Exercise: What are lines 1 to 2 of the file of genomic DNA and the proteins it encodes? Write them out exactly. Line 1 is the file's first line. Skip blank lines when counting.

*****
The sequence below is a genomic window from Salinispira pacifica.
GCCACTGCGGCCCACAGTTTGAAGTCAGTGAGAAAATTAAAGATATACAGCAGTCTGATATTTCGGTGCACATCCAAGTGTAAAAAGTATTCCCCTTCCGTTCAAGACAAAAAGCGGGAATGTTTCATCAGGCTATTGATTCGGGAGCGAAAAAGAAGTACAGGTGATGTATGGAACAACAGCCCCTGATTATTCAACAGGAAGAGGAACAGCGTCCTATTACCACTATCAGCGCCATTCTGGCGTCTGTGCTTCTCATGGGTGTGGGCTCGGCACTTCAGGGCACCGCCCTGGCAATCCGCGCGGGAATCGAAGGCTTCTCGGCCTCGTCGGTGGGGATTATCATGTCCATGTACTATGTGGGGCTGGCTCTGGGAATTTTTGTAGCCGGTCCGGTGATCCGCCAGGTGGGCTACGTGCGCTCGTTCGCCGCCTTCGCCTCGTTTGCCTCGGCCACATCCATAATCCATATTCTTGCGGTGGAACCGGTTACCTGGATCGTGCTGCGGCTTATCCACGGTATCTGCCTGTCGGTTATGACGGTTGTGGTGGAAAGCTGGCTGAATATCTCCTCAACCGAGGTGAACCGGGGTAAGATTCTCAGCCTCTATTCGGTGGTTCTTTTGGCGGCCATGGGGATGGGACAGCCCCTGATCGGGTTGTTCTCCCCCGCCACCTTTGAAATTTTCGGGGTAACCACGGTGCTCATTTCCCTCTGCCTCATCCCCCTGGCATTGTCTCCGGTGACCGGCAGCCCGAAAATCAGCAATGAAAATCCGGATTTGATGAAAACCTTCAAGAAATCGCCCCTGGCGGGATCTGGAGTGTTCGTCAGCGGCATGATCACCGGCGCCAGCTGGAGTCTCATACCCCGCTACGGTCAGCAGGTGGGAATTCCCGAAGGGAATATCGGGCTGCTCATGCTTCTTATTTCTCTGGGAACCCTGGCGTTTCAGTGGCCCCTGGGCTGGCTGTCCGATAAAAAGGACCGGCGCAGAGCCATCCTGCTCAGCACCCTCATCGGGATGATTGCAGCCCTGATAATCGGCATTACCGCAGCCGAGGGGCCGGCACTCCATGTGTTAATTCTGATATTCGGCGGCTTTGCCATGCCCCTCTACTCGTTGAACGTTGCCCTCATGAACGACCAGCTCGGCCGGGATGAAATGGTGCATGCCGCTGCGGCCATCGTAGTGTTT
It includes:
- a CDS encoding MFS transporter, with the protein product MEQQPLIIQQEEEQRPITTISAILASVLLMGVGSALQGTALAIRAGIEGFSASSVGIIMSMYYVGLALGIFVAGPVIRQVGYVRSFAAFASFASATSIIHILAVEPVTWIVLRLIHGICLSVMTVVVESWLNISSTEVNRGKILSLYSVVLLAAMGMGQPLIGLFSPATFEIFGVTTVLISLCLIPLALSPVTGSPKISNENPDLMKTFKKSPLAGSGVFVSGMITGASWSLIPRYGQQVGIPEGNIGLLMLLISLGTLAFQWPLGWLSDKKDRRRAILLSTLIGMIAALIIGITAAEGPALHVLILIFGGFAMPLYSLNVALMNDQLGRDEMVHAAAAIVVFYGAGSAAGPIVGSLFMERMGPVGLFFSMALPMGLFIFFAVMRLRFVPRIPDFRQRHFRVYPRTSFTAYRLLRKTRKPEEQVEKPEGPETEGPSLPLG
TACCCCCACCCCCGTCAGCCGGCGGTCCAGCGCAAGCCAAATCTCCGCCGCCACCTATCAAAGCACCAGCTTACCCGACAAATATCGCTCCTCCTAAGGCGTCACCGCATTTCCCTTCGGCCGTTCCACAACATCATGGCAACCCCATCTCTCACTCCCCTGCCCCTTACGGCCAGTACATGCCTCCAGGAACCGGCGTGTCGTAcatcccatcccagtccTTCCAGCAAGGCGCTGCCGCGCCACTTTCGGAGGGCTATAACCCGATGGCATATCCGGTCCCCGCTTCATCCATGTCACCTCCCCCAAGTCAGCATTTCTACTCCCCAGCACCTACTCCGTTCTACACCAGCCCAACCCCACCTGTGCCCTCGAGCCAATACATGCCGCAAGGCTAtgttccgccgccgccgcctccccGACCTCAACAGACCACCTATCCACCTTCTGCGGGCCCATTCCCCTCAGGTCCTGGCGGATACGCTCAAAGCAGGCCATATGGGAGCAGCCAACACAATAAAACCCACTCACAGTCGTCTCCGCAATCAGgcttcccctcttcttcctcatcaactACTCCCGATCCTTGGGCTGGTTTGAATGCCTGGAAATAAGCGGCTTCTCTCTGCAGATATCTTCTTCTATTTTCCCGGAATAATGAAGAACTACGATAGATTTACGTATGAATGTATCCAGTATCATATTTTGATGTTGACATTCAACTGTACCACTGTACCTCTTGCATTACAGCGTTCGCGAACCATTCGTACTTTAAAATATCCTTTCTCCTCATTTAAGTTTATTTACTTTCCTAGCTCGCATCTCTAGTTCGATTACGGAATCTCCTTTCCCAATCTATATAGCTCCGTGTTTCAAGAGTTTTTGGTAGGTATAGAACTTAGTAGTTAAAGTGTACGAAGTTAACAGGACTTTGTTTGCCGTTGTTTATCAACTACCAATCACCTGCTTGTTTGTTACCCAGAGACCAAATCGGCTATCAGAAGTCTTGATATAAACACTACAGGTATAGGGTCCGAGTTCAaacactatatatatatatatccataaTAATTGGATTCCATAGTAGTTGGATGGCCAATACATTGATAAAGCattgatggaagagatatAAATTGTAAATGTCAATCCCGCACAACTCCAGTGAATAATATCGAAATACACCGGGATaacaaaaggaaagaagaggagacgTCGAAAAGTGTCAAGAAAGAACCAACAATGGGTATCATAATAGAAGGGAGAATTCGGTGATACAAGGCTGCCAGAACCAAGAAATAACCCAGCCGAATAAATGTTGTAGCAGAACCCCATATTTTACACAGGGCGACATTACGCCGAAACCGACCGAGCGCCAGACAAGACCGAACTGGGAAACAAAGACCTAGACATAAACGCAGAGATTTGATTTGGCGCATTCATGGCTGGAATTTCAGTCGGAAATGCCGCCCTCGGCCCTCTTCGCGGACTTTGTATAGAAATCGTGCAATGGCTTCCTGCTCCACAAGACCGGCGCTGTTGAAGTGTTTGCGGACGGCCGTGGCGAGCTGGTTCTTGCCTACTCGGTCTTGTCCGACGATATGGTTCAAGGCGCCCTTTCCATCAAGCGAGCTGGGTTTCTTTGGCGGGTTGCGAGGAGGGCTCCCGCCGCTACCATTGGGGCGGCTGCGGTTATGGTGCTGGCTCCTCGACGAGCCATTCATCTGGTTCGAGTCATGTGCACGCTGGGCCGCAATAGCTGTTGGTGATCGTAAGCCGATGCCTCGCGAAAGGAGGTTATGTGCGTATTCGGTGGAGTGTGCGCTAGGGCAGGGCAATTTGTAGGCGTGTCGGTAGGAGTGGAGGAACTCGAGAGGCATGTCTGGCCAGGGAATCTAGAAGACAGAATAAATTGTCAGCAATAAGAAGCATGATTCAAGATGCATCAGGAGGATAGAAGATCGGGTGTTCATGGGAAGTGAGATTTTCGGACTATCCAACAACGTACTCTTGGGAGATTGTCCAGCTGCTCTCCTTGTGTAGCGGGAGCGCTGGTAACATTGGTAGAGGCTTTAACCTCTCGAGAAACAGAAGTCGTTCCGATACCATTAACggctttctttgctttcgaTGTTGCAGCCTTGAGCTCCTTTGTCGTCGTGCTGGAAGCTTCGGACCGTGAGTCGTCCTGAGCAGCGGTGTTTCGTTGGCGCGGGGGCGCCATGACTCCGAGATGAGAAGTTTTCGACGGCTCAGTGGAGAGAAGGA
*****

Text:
The sequence below is a genomic window from Salinispira pacifica.
GCCACTGCGGCCCACAGTTTGAAGTCAGTGAGAAAATTAAAGATATACAGCAGTCTGATATTTCGGTGCACATCCAAGTGTAAAAAGTATTCCCCTTCCGTTCAAGACAAAAAGCGGGAATGTTTCATCAGGCTATTGATTCGGGAGCGAAAAAGAAGTACAGGTGATGTATGGAACAACAGCCCCTGATTATTCAACAGGAAGAGGAACAGCGTCCTATTACCACTATCAGCGCCATTCTGGCGTCTGTGCTTCTCATGGGTGTGGGCTCGGCACTTCAGGGCACCGCCCTGGCAATCCGCGCGGGAATCGAAGGCTTCTCGGCCTCGTCGGTGGGGATTATCATGTCCATGTACTATGTGGGGCTGGCTCTGGGAATTTTTGTAGCCGGTCCGGTGATCCGCCAGGTGGGCTACGTGCGCTCGTTCGCCGCCTTCGCCTCGTTTGCCTCGGCCACATCCATAATCCATATTCTTGCGGTGGAACCGGTTACCTGGATCGTGCTGCGGCTTATCCACGGTATCTGCCTGTCGGTTATGACGGTTGTGGTGGAAAGCTGGCTGAATATCTCCTCAACCGAGGTGAACCGGGGTAAGATTCTCAGCCTCTATTCGGTGGTTCTTTTGGCGGCCATGGGGATGGGACAGCCCCTGATCGGGTTGTTCTCCCCCGCCACCTTTGAAATTTTCGGGGTAACCACGGTGCTCATTTCCCTCTGCCTCATCCCCCTGGCATTGTCTCCGGTGACCGGCAGCCCGAAAATCAGCAATGAAAATCCGGATTTGATGAAAACCTTCAAGAAATCGCCCCTGGCGGGATCTGGAGTGTTCGTCAGCGGCATGATCACCGGCGCCAGCTGGAGTCTCATACCCCGCTACGGTCAGCAGGTGGGAATTCCCGAAGGGAATATCGGGCTGCTCATGCTTCTTATTTCTCTGGGAACCCTGGCGTTTCAGTGGCCCCTGGGCTGGCTGTCCGATAAAAAGGACCGGCGCAGAGCCATCCTGCTCAGCACCCTCATCGGGATGATTGCAGCCCTGATAATCGGCATTACCGCAGCCGAGGGGCCGGCACTCCATGTGTTAATTCTGATATTCGGCGGCTTTGCCATGCCCCTCTACTCGTTGAACGTTGCCCTCATGAACGACCAGCTCGGCCGGGATGAAATGGTGCATGCCGCTGCGGCCATCGTAGTGTTT